- Party X invokes arbitration in May 2014 and proposes appointment of an arbitrator. Party Y objects in June 2014 to the same on the ground that the claim is a long barred claim since the limitation period expired in 2008 and no communications were made between the parties since 2005. Party A files a petition under Section 11 in December 2014 and the same is pending on 23.10.2015. Pursuant to Patel Engineering and National Insurance Co., Y had the right to get the issue adjudicated by the High Court/Supreme Court, as the case may be, without expending fee and expenses for appointing the arbitrator and proceeding with the arbitration. But pursuant to the amended Section 11, a court cannot examine such questions under Section 11 but can only refer the parties to arbitration.
- Assume an arbitration commences in 2010 and an award is rendered in 2014. Note that the award was rendered in the SAW Pipes regime. The award is challenged in 2014 within limitation on the ground of patent illegality. During the pendency of these proceedings, the 2015 Amendment comes into force and disallows review on merits. These affect the vested rights of a party to question the award for patent illegality.
All the above examples go to show that vested rights would be affected if the 2015 Amendments are applied to arbitration related court proceedings of arbitrations which commenced prior to 23.10.2015. The Supreme Court in Thyssen sought to avoid such situations. Hence, reliance by the Division Bench of the Calcutta High Court and the Madras High Court of Thyssen would be to apply one part of the decision and wholly ignore the other, which is unwarranted.
Following are the conclusions from the aforesaid analysis:
(1) Section 26 does not expressly provide for retrospective application, that is application of the 2015 Amendments to arbitration related court proceedings pending on 23.10.2015 or which are filed on or after 23.10.2015 relating to arbitrations which commenced prior to 23.10.2015.
(2) Reliance on Thyssen to argue that Section 26 does not use the expression “in relation to” and therefore that the first limb of Section 26 did not apply to arbitration related court proceedings would be to ignore the second aspect of Thyssen by which the Supreme Court held that where one construction would produce “an unjust or an inconvenient result and another would not have those effects, there is then also a presumption in favour of the latter”.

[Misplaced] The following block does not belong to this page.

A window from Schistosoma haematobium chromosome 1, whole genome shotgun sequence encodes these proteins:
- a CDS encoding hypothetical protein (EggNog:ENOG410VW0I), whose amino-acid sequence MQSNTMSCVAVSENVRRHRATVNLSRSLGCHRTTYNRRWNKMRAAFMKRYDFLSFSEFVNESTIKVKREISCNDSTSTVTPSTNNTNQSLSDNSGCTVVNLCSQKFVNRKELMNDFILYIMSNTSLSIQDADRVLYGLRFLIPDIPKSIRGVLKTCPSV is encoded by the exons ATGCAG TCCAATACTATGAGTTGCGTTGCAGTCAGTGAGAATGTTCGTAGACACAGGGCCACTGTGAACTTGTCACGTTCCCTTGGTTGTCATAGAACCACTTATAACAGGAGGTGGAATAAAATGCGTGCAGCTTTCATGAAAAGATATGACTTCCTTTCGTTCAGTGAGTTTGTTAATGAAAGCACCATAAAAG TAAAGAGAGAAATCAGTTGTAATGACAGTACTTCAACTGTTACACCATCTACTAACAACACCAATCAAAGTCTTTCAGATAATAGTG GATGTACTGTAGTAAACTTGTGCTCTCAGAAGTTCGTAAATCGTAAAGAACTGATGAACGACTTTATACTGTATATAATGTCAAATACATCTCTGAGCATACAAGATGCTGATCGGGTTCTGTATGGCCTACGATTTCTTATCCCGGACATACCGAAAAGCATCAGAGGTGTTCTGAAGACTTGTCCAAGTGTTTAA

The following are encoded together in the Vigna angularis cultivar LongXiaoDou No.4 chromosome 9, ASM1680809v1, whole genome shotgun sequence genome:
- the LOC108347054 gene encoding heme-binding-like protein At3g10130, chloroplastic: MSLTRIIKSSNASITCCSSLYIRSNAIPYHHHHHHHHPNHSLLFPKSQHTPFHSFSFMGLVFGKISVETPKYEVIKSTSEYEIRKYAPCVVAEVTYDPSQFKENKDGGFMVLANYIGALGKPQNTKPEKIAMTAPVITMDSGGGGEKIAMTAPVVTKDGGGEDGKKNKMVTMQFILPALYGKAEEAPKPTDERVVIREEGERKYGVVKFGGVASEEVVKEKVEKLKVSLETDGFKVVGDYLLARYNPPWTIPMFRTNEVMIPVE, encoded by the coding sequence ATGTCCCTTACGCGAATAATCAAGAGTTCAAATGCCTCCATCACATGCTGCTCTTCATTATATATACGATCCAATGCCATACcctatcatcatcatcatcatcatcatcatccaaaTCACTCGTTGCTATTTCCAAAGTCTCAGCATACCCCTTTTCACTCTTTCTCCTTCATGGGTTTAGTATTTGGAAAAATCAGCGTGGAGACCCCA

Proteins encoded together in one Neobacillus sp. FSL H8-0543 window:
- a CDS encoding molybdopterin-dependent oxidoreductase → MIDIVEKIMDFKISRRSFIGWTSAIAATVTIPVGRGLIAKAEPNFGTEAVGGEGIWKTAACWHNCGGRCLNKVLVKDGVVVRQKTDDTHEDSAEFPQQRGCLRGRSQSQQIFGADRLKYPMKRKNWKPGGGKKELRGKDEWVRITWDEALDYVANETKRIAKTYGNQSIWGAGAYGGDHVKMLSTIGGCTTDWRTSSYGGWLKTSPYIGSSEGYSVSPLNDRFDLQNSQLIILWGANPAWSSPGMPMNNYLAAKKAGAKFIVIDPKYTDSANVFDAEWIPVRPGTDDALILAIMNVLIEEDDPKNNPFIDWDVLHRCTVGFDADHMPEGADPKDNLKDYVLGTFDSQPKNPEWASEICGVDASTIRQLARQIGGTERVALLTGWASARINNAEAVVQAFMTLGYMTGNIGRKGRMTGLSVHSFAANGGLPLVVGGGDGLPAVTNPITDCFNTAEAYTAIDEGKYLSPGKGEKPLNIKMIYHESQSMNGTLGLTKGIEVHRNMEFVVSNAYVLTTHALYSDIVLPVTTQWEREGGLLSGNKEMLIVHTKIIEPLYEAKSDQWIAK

(3) Applying amendments restrospectively to proceedings noted in point no. 1 above seem to affect vested rights.
(4) Thyssen clearly rejected the argument that the salutary purposes/ objects of the 1996 Act required that retrospective operation must be given to the said Act. Hence, the salutary objects of the 2015 Act may not be an answer to apply it retrospectively, given the lack of clear parliamentary mandate and the injustice caused.
Finally, look at the costs that litigating parties have to expend obtaining an authoritative decision on the applicability. There is much confusion on this question and this blawgger is sure that this issue has been raised by several hundred courts in India. The overall social cost due to the ambiguity in the statute must be enormous. All these costs, precious court hours and time could have been saved had the Parliament drafted Section 26 clearly. It appears from the Parliamentary debates (see, here) that Section 26 was a last minute addition. If the Parliament had really intended Section 26 to apply retrospectively, it should have made the provision clearer. An immediate clarificatory amendment either as an enactment or as an ordinance would be helpful in resolving the issue.